Lowood Railway Station (1884)
Valley rail plan was five years in the making
Although the idea of a rail line up the Brisbane Valley had been discussed for many years, Government planning didn't begin until 1876. After much debate about the preferred route and the costs, plans for the first section of 'The Brisbane Valley Branch Line' were approved by Parliament in October 1881.
The lowest tender was 42,200 pounds from contractors O'Rourke and McSharry for the 30.4 kms line from Brisbane Valley Junction (at Wulkuraka) via Fernvale to its first terminus, to be completed by 31 December 1883.
O'Rourke and McSharry were experienced contractors who had constructed lines west from Rockhampton and Townsville and were currently completing the line from Bundaberg to Mt Perry.
'The Scrub' becomes Lowood
The district around the first terminus was known as The Scrub, the northern end of the Rosewood Scrub. After the opening of Cairnhill Provisional School in 1881, locals adopted the name Cairnhill for the burgeoning settlement.
Initially rail authorities simply referred to the location as '19 Miles', its distance from Ipswich, before officially naming the new terminus station Lowood. Railway records give its meaning as "Descriptive of locality", probably referring to the area's low brigalow scrub.
At the time the settlement's only other public buildings were Bethel Lutheran Church and Cairnhill Provisional School, with many scattered homes and farms and Hancock's sawmill, but no established township. When the line opened in June 1884 The Brisbane Courier lamented, "The line at present ends nowhere."
Line opens six months late
Following numerous disputes between rail authorities and O'Rourke and McSharry - many over delays in the delivery of rails by the Railway Department - Lowood station opened six months late, on Monday 16 June 1884. The line to Lowood ran via Pine Mountain, Borallon, Fairney View, Fernvale and Vernor.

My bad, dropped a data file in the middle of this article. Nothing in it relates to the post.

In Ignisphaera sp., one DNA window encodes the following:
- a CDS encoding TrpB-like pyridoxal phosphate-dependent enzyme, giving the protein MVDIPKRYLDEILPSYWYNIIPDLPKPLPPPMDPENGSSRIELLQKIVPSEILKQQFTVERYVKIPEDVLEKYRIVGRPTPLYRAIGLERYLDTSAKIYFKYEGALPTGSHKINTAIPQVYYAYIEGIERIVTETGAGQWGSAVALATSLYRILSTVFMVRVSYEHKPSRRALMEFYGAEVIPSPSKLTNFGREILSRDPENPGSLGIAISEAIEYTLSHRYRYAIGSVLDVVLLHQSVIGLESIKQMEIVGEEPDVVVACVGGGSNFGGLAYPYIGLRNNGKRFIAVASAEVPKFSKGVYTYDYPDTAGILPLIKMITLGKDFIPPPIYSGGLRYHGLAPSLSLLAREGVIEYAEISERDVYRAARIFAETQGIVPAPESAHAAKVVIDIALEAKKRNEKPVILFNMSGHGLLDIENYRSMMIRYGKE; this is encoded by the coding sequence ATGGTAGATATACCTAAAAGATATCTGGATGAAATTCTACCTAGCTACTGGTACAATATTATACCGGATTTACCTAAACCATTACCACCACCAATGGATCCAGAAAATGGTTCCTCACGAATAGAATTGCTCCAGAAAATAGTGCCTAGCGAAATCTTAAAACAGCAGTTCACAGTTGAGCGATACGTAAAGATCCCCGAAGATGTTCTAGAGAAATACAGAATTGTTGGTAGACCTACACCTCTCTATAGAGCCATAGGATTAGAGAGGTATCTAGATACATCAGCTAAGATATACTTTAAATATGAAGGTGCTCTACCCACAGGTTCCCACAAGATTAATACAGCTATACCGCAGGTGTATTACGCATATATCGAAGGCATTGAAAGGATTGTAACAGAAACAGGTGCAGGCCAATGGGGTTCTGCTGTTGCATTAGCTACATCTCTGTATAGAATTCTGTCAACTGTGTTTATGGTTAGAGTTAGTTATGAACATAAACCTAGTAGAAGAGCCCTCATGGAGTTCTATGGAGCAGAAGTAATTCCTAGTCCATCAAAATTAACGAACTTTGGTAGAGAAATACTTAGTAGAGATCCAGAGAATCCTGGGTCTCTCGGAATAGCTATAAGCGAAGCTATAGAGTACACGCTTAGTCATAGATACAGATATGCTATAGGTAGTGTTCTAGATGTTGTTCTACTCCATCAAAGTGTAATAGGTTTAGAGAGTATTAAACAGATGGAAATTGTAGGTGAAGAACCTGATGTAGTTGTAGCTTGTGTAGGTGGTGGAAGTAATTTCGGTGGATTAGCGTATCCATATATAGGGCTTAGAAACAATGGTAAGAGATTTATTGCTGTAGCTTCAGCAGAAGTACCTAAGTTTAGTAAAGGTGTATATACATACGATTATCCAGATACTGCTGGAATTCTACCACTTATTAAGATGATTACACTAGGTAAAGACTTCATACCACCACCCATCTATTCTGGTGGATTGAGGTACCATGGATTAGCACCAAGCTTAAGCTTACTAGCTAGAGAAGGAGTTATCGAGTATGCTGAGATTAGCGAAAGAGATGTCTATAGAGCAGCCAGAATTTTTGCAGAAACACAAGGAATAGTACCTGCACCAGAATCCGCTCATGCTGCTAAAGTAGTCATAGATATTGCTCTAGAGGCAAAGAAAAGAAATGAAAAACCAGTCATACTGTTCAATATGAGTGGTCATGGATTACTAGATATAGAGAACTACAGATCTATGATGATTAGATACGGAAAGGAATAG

The first train, carrying the official party and "500 passengers on free excursion tickets", stopped briefly at Lowood before returning to Fernvale, where the line was opened by William Kellett, MLA for Stanley, and other dignitaries.
Although extensions were granted to O'Rourke and McSharry to finish the job, the Southern and Western Railway Department eventually took over and completed the line, 12 months late, on 31 December 1884. The final cost was 69,091 pounds, including rolling stock, buildings and land.
Buildings added, telegraph connected
Worley & Whithead were engaged to build the goods shed, shelter shed and office on the platform, as well as the engineman's and guard's cottage. The engine shed was built by Henry Wyman in 1885.
The telegraph line and 30cwt (1520 kgs) capacity crane were added 1885-1887 and a 'Ladies Room' in 1888.
First Station Master
Lowood's first 'Consigning Officer', as the Station Master was known, was Gotleib Spresser. He left after two years and, to the complaints of many locals, was replaced by a non German-speaking woman!